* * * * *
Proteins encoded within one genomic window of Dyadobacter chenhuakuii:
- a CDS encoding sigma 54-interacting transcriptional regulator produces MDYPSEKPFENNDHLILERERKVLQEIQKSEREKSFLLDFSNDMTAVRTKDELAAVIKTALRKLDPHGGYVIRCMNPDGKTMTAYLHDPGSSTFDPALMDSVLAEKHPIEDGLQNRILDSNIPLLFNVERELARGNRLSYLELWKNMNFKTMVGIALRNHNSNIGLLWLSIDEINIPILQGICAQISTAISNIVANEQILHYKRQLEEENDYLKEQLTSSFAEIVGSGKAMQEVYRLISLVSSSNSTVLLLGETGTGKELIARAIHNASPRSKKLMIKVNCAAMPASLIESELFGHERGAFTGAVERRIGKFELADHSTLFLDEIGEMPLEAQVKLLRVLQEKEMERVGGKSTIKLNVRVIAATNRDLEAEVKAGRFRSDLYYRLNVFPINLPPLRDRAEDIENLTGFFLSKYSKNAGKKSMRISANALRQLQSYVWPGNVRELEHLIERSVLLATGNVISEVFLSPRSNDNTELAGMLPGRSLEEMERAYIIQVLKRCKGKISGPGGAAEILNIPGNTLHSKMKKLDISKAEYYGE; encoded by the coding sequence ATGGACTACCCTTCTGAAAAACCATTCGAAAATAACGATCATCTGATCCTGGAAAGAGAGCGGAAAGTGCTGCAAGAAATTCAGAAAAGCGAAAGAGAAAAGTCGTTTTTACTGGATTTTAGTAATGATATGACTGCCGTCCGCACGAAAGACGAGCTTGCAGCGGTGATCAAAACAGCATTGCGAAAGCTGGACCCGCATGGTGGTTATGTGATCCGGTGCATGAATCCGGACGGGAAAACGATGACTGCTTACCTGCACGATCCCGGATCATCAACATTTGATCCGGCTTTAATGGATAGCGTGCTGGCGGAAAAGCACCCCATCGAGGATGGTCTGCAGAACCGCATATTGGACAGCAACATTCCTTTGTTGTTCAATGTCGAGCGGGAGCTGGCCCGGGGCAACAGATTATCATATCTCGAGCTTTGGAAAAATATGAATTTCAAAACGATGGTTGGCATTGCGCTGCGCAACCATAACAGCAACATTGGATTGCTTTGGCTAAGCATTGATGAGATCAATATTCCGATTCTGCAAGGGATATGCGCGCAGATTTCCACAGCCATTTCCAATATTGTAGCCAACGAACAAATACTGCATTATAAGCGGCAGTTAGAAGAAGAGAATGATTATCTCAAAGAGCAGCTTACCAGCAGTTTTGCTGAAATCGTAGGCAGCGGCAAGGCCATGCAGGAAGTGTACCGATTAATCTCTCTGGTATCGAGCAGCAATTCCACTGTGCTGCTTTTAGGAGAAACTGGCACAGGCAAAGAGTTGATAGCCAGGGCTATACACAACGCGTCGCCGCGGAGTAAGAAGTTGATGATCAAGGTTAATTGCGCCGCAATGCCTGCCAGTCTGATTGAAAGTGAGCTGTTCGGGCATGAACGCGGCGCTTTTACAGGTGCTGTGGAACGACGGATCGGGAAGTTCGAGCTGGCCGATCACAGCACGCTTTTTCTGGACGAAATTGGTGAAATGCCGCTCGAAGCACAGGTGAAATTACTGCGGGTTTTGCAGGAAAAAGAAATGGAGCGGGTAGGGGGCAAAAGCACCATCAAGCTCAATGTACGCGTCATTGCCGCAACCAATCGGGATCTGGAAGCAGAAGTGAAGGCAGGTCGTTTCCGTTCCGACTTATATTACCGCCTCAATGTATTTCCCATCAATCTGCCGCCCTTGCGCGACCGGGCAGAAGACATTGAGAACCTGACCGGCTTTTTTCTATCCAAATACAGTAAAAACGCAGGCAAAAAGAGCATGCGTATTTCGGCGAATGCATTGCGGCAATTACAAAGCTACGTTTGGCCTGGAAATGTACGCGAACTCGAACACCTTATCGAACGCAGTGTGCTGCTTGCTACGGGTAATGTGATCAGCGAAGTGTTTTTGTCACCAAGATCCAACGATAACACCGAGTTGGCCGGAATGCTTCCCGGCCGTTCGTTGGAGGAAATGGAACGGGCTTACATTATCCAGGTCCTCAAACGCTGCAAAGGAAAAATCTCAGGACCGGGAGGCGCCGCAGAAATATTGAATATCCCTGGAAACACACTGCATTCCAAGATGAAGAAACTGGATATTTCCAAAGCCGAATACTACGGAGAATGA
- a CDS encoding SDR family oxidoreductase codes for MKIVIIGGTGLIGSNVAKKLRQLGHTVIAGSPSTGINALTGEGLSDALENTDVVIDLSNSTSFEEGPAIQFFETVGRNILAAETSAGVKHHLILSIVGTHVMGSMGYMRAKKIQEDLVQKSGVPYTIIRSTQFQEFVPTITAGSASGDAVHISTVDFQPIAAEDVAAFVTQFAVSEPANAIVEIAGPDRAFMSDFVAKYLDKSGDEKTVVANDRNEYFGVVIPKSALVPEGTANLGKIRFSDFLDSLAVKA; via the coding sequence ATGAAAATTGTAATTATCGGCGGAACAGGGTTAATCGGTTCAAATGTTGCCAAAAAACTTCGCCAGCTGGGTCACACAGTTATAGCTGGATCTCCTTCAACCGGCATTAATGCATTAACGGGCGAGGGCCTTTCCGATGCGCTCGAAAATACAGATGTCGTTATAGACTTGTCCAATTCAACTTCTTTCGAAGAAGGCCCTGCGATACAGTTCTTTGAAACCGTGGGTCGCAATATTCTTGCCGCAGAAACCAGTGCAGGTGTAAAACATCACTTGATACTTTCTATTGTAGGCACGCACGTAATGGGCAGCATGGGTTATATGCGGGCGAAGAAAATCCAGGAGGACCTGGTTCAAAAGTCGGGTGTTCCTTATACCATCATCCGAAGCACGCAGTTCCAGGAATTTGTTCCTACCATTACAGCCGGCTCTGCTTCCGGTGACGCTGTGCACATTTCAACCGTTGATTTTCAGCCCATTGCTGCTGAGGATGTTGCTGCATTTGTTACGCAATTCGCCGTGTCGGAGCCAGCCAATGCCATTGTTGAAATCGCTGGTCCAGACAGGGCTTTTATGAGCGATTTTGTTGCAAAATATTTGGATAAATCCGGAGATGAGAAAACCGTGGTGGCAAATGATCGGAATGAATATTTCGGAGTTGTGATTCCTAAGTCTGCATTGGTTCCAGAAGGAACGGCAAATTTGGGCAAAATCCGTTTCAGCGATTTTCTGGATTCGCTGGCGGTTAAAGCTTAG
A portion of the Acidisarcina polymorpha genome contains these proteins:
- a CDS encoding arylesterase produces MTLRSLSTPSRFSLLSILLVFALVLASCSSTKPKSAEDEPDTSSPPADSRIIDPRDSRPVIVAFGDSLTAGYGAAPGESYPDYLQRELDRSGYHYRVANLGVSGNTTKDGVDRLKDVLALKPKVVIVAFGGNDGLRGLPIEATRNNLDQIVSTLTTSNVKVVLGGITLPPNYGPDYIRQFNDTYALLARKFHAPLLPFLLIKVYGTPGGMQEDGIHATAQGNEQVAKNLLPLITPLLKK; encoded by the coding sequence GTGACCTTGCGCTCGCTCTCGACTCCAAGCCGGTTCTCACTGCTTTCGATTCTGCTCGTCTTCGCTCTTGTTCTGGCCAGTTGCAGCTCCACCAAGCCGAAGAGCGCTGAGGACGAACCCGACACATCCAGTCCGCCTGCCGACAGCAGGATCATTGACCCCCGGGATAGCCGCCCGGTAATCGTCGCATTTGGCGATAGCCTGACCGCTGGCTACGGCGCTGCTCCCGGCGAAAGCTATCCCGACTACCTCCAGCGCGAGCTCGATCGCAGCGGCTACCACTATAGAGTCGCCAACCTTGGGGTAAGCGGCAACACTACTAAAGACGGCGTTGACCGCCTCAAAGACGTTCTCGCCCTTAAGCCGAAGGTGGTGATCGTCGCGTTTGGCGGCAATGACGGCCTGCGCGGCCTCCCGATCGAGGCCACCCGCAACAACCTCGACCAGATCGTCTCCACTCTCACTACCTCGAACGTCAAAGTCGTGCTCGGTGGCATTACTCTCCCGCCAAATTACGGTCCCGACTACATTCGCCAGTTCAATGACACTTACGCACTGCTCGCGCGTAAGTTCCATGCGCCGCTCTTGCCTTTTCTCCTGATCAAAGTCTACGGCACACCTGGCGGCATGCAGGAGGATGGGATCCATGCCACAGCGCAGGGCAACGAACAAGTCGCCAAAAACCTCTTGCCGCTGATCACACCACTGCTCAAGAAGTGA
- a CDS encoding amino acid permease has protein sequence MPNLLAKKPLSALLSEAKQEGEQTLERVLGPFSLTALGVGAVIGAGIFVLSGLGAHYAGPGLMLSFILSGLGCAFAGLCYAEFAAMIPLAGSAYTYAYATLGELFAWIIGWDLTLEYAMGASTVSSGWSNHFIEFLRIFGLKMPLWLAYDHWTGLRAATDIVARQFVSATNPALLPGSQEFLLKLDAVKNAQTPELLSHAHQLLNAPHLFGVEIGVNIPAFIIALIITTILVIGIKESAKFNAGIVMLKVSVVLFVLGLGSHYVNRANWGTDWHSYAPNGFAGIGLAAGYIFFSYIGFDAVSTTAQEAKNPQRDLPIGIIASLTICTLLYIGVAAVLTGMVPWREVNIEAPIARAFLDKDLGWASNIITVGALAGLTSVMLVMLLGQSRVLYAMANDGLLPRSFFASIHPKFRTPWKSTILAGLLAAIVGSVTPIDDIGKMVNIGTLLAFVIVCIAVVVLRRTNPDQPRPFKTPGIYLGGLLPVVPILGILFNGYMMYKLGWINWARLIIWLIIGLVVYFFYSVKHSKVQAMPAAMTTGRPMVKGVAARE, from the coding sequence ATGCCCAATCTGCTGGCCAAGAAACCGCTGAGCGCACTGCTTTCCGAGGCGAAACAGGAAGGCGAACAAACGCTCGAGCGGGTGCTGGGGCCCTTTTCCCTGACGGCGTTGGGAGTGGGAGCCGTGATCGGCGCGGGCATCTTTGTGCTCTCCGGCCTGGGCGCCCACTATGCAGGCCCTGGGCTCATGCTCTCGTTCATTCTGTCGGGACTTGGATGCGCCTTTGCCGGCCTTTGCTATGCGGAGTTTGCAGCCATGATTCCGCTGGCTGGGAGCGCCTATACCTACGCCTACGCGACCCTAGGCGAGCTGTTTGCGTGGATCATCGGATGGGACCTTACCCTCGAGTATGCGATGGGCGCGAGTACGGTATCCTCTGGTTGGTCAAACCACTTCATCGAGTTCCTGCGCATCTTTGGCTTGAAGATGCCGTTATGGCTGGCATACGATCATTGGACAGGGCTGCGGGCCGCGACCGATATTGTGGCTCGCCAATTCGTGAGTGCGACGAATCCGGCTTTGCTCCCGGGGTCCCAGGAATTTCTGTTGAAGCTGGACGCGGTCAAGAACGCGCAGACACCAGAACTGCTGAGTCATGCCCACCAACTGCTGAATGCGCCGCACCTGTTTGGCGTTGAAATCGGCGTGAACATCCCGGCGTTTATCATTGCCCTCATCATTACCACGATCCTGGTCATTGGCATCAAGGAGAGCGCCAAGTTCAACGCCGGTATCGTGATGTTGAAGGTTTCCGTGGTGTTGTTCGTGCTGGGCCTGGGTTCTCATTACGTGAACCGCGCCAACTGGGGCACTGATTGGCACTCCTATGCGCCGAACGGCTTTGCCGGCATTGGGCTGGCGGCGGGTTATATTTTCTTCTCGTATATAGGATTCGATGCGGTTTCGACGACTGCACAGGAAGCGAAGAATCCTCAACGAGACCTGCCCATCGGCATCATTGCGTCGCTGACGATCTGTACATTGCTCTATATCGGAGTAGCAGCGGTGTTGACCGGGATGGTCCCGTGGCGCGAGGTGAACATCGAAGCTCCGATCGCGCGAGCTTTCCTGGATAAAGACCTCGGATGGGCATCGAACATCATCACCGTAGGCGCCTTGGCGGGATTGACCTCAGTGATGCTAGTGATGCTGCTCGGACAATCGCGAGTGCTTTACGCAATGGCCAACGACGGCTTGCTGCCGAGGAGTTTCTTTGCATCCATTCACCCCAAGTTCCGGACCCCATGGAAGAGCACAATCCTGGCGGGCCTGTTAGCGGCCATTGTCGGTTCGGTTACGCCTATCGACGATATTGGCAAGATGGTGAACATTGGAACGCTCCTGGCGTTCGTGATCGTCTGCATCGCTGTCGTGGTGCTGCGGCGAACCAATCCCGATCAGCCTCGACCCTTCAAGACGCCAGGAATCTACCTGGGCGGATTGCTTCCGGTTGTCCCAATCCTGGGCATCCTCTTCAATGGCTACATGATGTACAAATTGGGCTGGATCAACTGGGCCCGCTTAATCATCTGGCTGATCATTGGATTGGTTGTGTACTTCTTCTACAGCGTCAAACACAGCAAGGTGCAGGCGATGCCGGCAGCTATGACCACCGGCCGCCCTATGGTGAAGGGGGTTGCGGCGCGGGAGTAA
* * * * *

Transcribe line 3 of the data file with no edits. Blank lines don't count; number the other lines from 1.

- a CDS encoding SDR family oxidoreductase codes for MKIVIIGGTGLIGSNVAKKLRQLGHTVIAGSPSTGINALTGEGLSDALENTDVVIDLSNSTSFEEGPAIQFFETVGRNILAAETSAGVKHHLILSIVGTHVMGSMGYMRAKKIQEDLVQKSGVPYTIIRSTQFQEFVPTITAGSASGDAVHISTVDFQPIAAEDVAAFVTQFAVSEPANAIVEIAGPDRAFMSDFVAKYLDKSGDEKTVVANDRNEYFGVVIPKSALVPEGTANLGKIRFSDFLDSLAVKA; via the coding sequence ATGAAAATTGTAATTATCGGCGGAACAGGGTTAATCGGTTCAAATGTTGCCAAAAAACTTCGCCAGCTGGGTCACACAGTTATAGCTGGATCTCCTTCAACCGGCATTAATGCATTAACGGGCGAGGGCCTTTCCGATGCGCTCGAAAATACAGATGTCGTTATAGACTTGTCCAATTCAACTTCTTTCGAAGAAGGCCCTGCGATACAGTTCTTTGAAACCGTGGGTCGCAATATTCTTGCCGCAGAAACCAGTGCAGGTGTAAAACATCACTTGATACTTTCTATTGTAGGCACGCACGTAATGGGCAGCATGGGTTATATGCGGGCGAAGAAAATCCAGGAGGACCTGGTTCAAAAGTCGGGTGTTCCTTATACCATCATCCGAAGCACGCAGTTCCAGGAATTTGTTCCTACCATTACAGCCGGCTCTGCTTCCGGTGACGCTGTGCACATTTCAACCGTTGATTTTCAGCCCATTGCTGCTGAGGATGTTGCTGCATTTGTTACGCAATTCGCCGTGTCGGAGCCAGCCAATGCCATTGTTGAAATCGCTGGTCCAGACAGGGCTTTTATGAGCGATTTTGTTGCAAAATATTTGGATAAATCCGGAGATGAGAAAACCGTGGTGGCAAATGATCGGAATGAATATTTCGGAGTTGTGATTCCTAAGTCTGCATTGGTTCCAGAAGGAACGGCAAATTTGGGCAAAATCCGTTTCAGCGATTTTCTGGATTCGCTGGCGGTTAAAGCTTAG